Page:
Tuesday 12 May 2015

Revolutionizing the in-store customer experience with iBeacons

Personalized content, heat maps, analytics, conversion funnel… e-commerce has spawned lots of innovations. With iBeacons, "tags" are placed in a store to track customers. These techniques could soon be applied to traditional commerce.

According to a study by Markessen in 2014, one out of every two decision-makers cites customer experience as one of its key challenges between now and the end of 2016. Top priorities include managing crosschannel interactions, customer data, web analytics, and social interactions via CRM.

 

 

iBeacon: short-range geolocation

Introduced by Apple, iBeacon technology allows smartphones and other mobile media to be geolocated. These transmitters use Bluetooth technology to send out their ID, which is picked up by the devices – and thus consumers – nearby. Half of the hundred largest U.S. distributors had already experimented with them in 2014. Even Facebook is trying them with Place Tips, which is currently being tested in New York.

 

 

Improving the in-store customer experience

How does it work? After enabling Bluetooth on their device, consumers must be authenticated on the merchant's application (downloaded in advance) by means of a login and password. The mobile media then sends its geolocation via the application, which is connected to the brand's CRM solution.  If the customer account is connected to the customer's record in the CRM, the vendor can then access the customer's data online and offline in order to better anticipate the customer's expectations.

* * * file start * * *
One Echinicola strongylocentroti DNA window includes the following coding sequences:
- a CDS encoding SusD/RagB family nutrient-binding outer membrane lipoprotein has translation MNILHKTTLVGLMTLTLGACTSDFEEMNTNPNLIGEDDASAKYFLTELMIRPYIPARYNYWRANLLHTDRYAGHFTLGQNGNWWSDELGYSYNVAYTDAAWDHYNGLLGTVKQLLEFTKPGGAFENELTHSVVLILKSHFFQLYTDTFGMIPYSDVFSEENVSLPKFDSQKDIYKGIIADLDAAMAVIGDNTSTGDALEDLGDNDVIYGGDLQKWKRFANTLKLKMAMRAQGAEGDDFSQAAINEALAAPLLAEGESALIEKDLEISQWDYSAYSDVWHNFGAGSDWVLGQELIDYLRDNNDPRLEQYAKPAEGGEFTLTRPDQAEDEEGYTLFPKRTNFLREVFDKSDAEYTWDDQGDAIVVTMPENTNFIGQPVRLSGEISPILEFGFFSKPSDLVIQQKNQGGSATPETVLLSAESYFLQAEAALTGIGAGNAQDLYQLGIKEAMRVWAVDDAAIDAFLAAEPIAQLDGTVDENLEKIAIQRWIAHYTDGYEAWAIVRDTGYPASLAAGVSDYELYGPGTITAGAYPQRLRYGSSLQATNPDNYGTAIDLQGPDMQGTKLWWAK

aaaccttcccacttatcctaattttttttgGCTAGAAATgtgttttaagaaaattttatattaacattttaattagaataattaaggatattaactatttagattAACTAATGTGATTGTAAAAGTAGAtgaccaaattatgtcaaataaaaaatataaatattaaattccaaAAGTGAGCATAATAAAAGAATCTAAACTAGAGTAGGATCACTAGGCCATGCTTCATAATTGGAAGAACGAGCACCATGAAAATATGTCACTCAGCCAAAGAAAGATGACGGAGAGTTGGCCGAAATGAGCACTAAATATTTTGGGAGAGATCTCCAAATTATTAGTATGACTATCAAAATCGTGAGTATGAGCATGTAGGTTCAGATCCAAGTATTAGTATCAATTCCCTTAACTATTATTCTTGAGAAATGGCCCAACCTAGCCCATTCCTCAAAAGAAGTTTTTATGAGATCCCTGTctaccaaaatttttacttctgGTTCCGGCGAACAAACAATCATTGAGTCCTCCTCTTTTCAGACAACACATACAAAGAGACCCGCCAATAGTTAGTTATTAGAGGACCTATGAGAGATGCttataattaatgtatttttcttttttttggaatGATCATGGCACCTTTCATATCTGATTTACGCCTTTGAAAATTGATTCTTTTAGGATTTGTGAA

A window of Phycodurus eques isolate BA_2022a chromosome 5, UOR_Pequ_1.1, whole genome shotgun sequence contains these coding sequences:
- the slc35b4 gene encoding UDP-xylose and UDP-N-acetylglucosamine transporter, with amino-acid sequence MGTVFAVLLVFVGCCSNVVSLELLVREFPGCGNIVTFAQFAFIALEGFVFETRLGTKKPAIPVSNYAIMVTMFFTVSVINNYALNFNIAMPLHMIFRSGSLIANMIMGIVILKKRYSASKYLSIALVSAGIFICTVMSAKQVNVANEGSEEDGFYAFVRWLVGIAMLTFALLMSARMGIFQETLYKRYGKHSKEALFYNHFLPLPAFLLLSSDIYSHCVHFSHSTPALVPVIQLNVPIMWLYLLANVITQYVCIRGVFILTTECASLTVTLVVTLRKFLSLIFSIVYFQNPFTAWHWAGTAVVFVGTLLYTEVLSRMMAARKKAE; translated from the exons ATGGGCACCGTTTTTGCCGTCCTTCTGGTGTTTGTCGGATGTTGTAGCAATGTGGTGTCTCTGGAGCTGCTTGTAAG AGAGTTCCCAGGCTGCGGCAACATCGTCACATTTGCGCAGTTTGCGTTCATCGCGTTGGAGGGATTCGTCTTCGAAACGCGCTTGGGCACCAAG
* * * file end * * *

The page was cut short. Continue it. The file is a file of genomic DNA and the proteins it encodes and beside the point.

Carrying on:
There are two goals: improve the customer's in-store experience and leverage the CRM data collected across all channels, including the website, social networks, and more. The idea is to push personalized, exclusive, and profile-targeted offers by email, text message, or notification. For example: "Just for you: 10% off all X-line products" or flash deals to motivate a purchase during the customer's visit: "Welcome Mr. X. Exclusively for you: a 30-minute flash sale. Get 15% off on product Y." Consumers can also access product information sent to their mobile device. 

 

 

Encouraging proactive sales

Once a beacon picks up the Bluetooth signal from a device and sends the appropriate customer information, the vendor is immediately notified via their computer, tablet, or smartphone. The vendor can also use the CRM to access information that will be useful for the sale: name and photo, online and offline purchase history, areas of interest, notes left by another vendor, interactions with customer service, and so on. 

 

He or she can also geolocate the customer in the store and engage more quickly, offering additional information or advice.

 

Leveraging data to optimize physical commerce

Just as a web analytics tool can optimize a website, a beacon system paired with an analytics solution lets marketing managers optimize a store in order to increase the conversion rate. It is possible to study how customers move through a store, the average time spent in each area, and more. This data can be crossreferenced with other CRM information – age, sex, etc. – to identify trends. The end goal is to rearrange the store to increase performance and customer satisfaction and to strategically drive repeat business.

 

 

Cross article for ICT Journal – april 2015